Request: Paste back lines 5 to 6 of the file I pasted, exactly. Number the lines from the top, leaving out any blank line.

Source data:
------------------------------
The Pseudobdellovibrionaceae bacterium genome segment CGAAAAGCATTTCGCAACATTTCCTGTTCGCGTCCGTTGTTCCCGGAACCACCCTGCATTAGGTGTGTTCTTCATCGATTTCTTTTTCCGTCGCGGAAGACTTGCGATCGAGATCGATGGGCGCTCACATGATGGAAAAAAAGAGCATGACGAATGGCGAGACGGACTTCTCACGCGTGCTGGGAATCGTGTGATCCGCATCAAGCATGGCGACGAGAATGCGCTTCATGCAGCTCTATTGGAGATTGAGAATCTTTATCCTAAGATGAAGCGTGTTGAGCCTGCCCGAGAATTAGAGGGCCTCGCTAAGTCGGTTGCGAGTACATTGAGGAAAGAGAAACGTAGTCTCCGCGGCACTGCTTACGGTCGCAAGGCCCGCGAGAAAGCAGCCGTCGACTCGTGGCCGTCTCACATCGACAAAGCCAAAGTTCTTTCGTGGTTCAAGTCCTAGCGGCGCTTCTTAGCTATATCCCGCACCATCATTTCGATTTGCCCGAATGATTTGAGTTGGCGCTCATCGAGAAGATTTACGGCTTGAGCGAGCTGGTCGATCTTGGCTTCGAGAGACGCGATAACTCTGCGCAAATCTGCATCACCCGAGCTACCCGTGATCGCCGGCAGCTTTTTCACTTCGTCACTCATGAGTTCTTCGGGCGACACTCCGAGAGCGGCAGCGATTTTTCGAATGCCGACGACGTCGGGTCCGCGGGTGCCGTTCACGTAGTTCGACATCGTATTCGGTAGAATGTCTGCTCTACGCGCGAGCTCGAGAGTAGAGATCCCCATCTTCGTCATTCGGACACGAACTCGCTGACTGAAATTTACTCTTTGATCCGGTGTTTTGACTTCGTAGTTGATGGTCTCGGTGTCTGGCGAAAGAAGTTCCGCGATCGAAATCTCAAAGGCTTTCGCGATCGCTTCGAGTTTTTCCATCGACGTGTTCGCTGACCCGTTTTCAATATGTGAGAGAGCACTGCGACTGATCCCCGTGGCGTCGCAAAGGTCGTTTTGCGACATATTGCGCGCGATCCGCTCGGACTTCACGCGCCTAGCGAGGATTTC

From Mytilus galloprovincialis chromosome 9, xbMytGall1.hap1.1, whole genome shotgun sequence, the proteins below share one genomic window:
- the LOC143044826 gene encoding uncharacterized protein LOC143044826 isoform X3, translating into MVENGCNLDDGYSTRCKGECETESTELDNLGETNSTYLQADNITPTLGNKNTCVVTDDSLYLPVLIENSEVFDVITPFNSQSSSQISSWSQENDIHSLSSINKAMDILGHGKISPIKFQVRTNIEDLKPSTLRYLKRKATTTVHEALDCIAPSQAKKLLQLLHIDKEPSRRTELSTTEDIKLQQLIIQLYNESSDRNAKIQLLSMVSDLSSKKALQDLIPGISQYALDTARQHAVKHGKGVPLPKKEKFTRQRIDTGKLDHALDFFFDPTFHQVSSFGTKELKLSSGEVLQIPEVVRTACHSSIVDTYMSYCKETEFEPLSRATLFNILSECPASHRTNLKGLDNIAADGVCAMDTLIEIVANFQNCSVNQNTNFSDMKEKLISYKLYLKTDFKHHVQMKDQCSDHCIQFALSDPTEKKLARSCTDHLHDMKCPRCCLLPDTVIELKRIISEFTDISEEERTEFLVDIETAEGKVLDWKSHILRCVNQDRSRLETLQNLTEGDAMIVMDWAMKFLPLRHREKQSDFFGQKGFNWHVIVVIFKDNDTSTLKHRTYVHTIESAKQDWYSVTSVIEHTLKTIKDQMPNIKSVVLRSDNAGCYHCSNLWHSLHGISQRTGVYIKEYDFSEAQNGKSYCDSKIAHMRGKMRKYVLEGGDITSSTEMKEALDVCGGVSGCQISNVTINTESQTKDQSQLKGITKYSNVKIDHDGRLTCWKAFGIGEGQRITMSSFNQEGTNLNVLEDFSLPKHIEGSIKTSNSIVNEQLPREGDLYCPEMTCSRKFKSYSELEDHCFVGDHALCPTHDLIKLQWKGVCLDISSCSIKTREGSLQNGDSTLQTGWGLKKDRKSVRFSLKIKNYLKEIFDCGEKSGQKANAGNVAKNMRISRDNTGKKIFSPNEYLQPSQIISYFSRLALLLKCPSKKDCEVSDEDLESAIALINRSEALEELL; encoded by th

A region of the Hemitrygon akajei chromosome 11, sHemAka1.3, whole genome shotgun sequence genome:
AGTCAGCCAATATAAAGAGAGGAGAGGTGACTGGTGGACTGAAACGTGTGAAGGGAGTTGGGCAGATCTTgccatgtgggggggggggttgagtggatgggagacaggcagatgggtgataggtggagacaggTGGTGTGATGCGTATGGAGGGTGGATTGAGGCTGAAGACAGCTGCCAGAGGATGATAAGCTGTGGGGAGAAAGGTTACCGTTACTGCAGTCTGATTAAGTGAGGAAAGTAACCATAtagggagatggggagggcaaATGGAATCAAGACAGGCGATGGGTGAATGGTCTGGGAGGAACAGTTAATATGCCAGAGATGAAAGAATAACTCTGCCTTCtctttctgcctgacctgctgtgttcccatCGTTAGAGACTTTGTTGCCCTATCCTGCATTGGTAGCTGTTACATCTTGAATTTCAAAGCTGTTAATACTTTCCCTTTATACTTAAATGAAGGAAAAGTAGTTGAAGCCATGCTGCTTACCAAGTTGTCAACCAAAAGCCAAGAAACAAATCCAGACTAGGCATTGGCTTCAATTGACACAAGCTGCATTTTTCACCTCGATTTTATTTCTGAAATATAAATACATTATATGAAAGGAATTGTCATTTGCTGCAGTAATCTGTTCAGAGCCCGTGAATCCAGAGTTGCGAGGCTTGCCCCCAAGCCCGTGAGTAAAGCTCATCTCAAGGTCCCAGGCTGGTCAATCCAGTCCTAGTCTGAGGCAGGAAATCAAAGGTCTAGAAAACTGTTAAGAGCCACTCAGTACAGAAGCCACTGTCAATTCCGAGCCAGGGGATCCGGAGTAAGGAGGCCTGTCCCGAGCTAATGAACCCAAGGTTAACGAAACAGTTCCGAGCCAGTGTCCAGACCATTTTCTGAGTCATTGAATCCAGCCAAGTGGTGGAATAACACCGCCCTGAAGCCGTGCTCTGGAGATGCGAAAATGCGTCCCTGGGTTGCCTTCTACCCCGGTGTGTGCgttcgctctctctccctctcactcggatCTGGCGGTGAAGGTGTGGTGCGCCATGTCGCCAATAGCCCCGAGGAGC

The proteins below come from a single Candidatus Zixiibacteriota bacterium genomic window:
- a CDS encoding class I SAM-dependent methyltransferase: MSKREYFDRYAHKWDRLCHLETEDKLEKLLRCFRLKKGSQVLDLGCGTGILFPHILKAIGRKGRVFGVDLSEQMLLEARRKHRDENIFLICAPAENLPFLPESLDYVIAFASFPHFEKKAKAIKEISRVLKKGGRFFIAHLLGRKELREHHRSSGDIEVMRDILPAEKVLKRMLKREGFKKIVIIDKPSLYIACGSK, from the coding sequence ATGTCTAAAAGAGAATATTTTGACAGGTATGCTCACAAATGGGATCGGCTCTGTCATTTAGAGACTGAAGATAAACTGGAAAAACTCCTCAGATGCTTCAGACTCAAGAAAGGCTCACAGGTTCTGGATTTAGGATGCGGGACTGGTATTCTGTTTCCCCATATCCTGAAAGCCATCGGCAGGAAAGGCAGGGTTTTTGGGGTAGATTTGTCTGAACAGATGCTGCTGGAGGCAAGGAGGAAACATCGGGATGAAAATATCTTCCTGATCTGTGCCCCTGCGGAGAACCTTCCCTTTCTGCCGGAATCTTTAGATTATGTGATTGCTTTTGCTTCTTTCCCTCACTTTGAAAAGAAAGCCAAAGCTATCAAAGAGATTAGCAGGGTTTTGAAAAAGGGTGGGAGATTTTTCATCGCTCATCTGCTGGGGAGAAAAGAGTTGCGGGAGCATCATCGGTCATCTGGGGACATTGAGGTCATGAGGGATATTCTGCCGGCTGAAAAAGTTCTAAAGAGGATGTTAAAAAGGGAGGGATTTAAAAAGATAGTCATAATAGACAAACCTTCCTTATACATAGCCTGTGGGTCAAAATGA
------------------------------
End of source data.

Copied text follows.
AGTCAGCCAATATAAAGAGAGGAGAGGTGACTGGTGGACTGAAACGTGTGAAGGGAGTTGGGCAGATCTTgccatgtgggggggggggttgagtggatgggagacaggcagatgggtgataggtggagacaggTGGTGTGATGCGTATGGAGGGTGGATTGAGGCTGAAGACAGCTGCCAGAGGATGATAAGCTGTGGGGAGAAAGGTTACCGTTACTGCAGTCTGATTAAGTGAGGAAAGTAACCATAtagggagatggggagggcaaATGGAATCAAGACAGGCGATGGGTGAATGGTCTGGGAGGAACAGTTAATATGCCAGAGATGAAAGAATAACTCTGCCTTCtctttctgcctgacctgctgtgttcccatCGTTAGAGACTTTGTTGCCCTATCCTGCATTGGTAGCTGTTACATCTTGAATTTCAAAGCTGTTAATACTTTCCCTTTATACTTAAATGAAGGAAAAGTAGTTGAAGCCATGCTGCTTACCAAGTTGTCAACCAAAAGCCAAGAAACAAATCCAGACTAGGCATTGGCTTCAATTGACACAAGCTGCATTTTTCACCTCGATTTTATTTCTGAAATATAAATACATTATATGAAAGGAATTGTCATTTGCTGCAGTAATCTGTTCAGAGCCCGTGAATCCAGAGTTGCGAGGCTTGCCCCCAAGCCCGTGAGTAAAGCTCATCTCAAGGTCCCAGGCTGGTCAATCCAGTCCTAGTCTGAGGCAGGAAATCAAAGGTCTAGAAAACTGTTAAGAGCCACTCAGTACAGAAGCCACTGTCAATTCCGAGCCAGGGGATCCGGAGTAAGGAGGCCTGTCCCGAGCTAATGAACCCAAGGTTAACGAAACAGTTCCGAGCCAGTGTCCAGACCATTTTCTGAGTCATTGAATCCAGCCAAGTGGTGGAATAACACCGCCCTGAAGCCGTGCTCTGGAGATGCGAAAATGCGTCCCTGGGTTGCCTTCTACCCCGGTGTGTGCgttcgctctctctccctctcactcggatCTGGCGGTGAAGGTGTGGTGCGCCATGTCGCCAATAGCCCCGAGGAGC

The proteins below come from a single Candidatus Zixiibacteriota bacterium genomic window: